Ferdinand von Lindemann
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Carl Louis Ferdinand von Lindemann (12 April 1852 – 6 March 1939) was a German
mathematician A mathematician is someone who uses an extensive knowledge of mathematics in their work, typically to solve mathematical problems. Mathematicians are concerned with numbers, data, quantity, mathematical structure, structure, space, Mathematica ...
, noted for his proof, published in 1882, that (pi) is a
transcendental number In mathematics, a transcendental number is a number that is not algebraic number, algebraic—that is, not the Zero of a function, root of a non-zero polynomial of finite degree with rational number, rational coefficients. The best known transcen ...
, meaning it is not a
root In vascular plants, the roots are the plant organ, organs of a plant that are modified to provide anchorage for the plant and take in water and nutrients into the plant body, which allows plants to grow taller and faster. They are most often b ...
of any
polynomial In mathematics, a polynomial is an expression (mathematics), expression consisting of indeterminate (variable), indeterminates (also called variable (mathematics), variables) and coefficients, that involves only the operations of addition, subtrac ...
with
rational Rationality is the Quality (philosophy), quality of being guided by or based on reasons. In this regard, a person Action (philosophy), acts rationally if they have a good reason for what they do or a belief is rational if it is based on strong e ...
coefficients.


Life and education

Lindemann was born in
Hanover Hanover (; german: Hannover ; nds, Hannober) is the capital and largest city of the German States of Germany, state of Lower Saxony. Its 535,932 (2021) inhabitants make it the List of cities in Germany by population, 13th-largest city in Germa ...
, the capital of the
Kingdom of Hanover The Kingdom of Hanover (german: Königreich Hannover) was established in October 1814 by the Congress of Vienna, with the restoration of George III of the United Kingdom, George III to his Hanoverian territories after the Napoleonic Wars, Napoleo ...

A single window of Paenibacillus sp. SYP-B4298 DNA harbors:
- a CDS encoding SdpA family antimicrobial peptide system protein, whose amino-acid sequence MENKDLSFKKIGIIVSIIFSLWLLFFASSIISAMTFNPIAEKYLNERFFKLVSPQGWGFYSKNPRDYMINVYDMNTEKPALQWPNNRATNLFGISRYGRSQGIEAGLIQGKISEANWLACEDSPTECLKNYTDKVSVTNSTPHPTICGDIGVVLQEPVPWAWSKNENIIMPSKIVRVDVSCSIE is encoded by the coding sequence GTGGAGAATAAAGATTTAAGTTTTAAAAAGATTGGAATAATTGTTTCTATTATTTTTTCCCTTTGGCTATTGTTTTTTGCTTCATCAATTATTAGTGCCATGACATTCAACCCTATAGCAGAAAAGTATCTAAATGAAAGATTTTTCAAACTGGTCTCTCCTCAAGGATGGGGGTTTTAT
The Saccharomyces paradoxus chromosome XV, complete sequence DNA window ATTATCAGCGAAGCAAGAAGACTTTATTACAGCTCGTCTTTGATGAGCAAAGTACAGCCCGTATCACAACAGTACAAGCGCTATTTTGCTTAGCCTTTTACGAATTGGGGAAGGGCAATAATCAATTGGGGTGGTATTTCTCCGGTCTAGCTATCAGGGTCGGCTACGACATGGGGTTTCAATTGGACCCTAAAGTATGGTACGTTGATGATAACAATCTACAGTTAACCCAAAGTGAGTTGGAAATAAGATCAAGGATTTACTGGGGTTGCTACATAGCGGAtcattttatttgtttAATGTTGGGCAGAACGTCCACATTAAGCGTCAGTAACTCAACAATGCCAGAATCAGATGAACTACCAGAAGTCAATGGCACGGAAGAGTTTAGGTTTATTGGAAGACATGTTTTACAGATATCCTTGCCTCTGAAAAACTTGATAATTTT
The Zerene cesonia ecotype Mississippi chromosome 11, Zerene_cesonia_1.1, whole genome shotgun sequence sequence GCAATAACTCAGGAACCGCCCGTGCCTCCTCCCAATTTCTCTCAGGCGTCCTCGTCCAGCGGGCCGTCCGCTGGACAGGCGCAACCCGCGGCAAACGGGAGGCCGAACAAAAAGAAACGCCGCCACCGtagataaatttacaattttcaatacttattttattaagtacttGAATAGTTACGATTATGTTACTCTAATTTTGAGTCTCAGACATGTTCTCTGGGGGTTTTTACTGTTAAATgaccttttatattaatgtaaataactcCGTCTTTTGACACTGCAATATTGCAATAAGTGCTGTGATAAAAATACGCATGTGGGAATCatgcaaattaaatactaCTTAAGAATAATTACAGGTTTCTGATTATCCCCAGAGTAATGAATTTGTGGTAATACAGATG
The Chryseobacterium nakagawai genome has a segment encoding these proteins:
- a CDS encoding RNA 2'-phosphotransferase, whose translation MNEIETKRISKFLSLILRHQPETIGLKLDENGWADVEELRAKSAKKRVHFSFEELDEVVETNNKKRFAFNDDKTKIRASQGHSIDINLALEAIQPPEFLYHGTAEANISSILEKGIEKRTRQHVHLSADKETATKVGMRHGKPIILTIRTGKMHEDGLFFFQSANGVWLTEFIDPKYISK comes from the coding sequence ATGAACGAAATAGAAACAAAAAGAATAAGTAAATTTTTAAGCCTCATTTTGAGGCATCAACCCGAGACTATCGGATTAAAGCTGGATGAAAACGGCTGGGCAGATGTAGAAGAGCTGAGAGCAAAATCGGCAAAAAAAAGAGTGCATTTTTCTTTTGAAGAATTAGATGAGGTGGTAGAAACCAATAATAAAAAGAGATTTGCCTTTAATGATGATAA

. His father, Ferdinand Lindemann, taught modern languages at a Gymnasium in Hanover. His mother, Emilie Crusius, was the daughter of the Gymnasium's headmaster. The family later moved to
Schwerin Schwerin (; Mecklenburgisch dialect, Mecklenburgian Low German: ''Swerin''; Latin: ''Suerina'', ''Suerinum'') is the Capital city, capital and List of cities and towns in Germany, second-largest city of the northeastern States of Germany, German ...
, where young Ferdinand attended school. He studied mathematics at Göttingen,
Erlangen Erlangen (; East Franconian German, East Franconian: ''Erlang'', Bavarian language, Bavarian: ''Erlanga'') is a Middle Franconian city in Bavaria, Germany. It is the seat of the administrative district Erlangen-Höchstadt (former administrative d ...
, and
Munich Munich ( ; german: München ; bar, Minga ) is the capital and most populous city of the States of Germany, German state of Bavaria. With a population of 1,558,395 inhabitants as of 31 July 2020, it is the List of cities in Germany by popu ...
. At Erlangen he received a doctorate, supervised by
Felix Klein Christian Felix Klein (; 25 April 1849 – 22 June 1925) was a German mathematician and mathematics educator, known for his work with group theory, complex analysis, non-Euclidean geometry, and on the associations between geometry and group ...
, on
non-Euclidean geometry In mathematics, non-Euclidean geometry consists of two geometries based on axioms closely related to those that specify Euclidean geometry. As Euclidean geometry lies at the intersection of metric geometry and affine geometry, non-Euclidean geo ...
. Lindemann subsequently taught in Würzburg and at the